68 percent of Republicans and 57 percent of Independents want to see new Congressional leadership in the House and Senate, currently headed by House Speaker Paul Ryan (R-Wis.) and Senate Majority Leader Mitch McConnell (R-Ky.) a poll by the John McLaughlin conducted among 1,000 likely voters on Aug. 28 found.
Only 14 percent of Republican voters and 11 percent of Independents thought that Ryan and McConnell should keep their jobs, with 15 percent support overall.
Perhaps they are considering the dearth of accomplishments by the Republican Congress in its first year of “absolute” control of the federal government, with the House, Senate and White House.
Nine months into the first term of President Donald Trump and almost none of the things Congress was supposed to do have been accomplished. No tax cuts. No infrastructure. No Obamacare repeal. No southern border wall.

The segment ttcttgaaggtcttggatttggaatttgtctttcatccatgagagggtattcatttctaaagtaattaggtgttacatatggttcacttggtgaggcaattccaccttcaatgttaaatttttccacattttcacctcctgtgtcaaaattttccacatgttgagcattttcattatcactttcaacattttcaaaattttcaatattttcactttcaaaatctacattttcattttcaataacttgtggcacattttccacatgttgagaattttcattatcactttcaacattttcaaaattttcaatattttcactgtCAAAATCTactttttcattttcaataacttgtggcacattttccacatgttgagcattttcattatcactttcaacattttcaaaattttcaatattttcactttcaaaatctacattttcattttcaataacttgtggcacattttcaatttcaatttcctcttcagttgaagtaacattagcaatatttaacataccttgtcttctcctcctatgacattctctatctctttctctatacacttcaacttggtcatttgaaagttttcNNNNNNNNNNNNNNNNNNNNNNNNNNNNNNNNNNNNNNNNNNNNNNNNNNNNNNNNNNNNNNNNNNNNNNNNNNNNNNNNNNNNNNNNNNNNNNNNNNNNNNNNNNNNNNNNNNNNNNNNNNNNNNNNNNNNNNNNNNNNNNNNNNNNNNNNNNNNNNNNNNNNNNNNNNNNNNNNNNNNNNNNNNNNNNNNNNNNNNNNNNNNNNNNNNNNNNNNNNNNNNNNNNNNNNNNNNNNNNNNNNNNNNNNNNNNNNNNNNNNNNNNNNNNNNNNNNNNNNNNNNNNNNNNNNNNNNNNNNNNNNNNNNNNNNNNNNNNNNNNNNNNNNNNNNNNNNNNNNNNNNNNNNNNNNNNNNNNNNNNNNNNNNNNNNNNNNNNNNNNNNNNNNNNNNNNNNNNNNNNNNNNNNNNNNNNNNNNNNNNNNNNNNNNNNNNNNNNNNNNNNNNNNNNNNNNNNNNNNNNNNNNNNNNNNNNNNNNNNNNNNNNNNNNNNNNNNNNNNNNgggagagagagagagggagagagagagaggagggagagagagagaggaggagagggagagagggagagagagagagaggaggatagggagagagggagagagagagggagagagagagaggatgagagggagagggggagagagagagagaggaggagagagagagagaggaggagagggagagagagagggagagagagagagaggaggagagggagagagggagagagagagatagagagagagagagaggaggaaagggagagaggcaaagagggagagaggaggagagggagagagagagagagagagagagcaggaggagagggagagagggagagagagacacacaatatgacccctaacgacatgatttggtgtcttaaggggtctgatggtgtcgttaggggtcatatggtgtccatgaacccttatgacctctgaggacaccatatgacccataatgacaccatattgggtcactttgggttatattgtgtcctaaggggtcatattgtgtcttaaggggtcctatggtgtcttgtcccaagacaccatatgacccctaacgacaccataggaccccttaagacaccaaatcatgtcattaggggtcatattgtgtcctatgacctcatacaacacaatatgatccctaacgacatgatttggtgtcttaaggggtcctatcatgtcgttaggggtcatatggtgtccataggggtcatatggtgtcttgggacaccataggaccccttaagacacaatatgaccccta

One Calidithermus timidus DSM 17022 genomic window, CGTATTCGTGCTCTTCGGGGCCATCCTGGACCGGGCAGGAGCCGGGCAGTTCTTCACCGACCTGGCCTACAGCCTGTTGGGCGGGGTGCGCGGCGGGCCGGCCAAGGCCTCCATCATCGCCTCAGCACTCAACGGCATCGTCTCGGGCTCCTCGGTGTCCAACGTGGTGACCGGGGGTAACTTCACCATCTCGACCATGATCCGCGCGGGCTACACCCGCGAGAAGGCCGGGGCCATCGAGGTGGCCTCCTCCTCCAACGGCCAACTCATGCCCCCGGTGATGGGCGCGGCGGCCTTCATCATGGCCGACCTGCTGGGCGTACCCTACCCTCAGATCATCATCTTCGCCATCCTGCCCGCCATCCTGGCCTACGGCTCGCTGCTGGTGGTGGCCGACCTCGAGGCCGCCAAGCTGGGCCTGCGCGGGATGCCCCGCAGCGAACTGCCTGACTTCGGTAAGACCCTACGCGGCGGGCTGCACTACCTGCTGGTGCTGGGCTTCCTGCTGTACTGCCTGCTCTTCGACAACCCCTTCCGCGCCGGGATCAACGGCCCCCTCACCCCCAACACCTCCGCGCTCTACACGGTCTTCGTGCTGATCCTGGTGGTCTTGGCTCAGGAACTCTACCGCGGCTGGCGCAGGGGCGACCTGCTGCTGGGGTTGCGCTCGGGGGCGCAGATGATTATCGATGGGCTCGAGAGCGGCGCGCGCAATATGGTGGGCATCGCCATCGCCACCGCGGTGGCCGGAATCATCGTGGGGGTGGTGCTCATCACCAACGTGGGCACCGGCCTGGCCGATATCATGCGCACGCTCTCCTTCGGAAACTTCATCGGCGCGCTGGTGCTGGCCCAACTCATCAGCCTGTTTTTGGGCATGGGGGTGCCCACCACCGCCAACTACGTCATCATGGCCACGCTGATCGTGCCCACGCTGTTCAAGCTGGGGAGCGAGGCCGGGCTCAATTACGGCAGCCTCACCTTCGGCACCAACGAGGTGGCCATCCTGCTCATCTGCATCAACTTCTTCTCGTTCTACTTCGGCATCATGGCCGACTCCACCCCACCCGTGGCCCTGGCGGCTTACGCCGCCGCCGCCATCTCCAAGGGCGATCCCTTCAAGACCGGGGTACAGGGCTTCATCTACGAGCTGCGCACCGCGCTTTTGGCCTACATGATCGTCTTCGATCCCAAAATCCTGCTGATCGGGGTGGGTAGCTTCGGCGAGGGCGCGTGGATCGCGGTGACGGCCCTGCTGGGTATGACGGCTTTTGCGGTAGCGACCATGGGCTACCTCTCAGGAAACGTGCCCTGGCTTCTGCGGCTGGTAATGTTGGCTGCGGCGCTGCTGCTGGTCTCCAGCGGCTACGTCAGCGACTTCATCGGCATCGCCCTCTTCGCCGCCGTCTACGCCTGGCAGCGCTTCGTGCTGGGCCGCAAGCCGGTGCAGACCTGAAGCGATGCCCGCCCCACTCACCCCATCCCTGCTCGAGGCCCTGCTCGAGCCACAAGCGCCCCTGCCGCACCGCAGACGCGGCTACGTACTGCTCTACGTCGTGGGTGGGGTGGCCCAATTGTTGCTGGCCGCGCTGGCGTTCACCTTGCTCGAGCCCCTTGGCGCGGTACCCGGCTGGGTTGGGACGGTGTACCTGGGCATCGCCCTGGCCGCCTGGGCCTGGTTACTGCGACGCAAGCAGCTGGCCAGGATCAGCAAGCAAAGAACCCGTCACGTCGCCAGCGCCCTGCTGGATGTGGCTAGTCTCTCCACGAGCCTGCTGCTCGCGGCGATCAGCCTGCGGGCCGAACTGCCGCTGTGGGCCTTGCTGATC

In fact, Ryan and McConnell’s approval was highest among Democrats at 21 percent. Probably for the same reason. If they remain in charge, apparently the GOP agenda remains safely unpassable.
Now, to be fair, it’s not all their fault. For example, it was Sens. John McCain (R-Ariz.), Susan Collins (R-Maine) and Lisa Murkowski (R-Alaska) in the Senate who torpedoed any effort to get some form of Obamacare repeal done this year on budget reconciliation, with only a simple majority threshold in the Senate. Would different leaders have made that much of a difference with those three?
Maybe. Maybe not.
Still, wherever the blame belongs, the failure to enact the President’s agenda rubs off negatively on Congressional leaders Ryan and McConnell all the same, and if they’re not…
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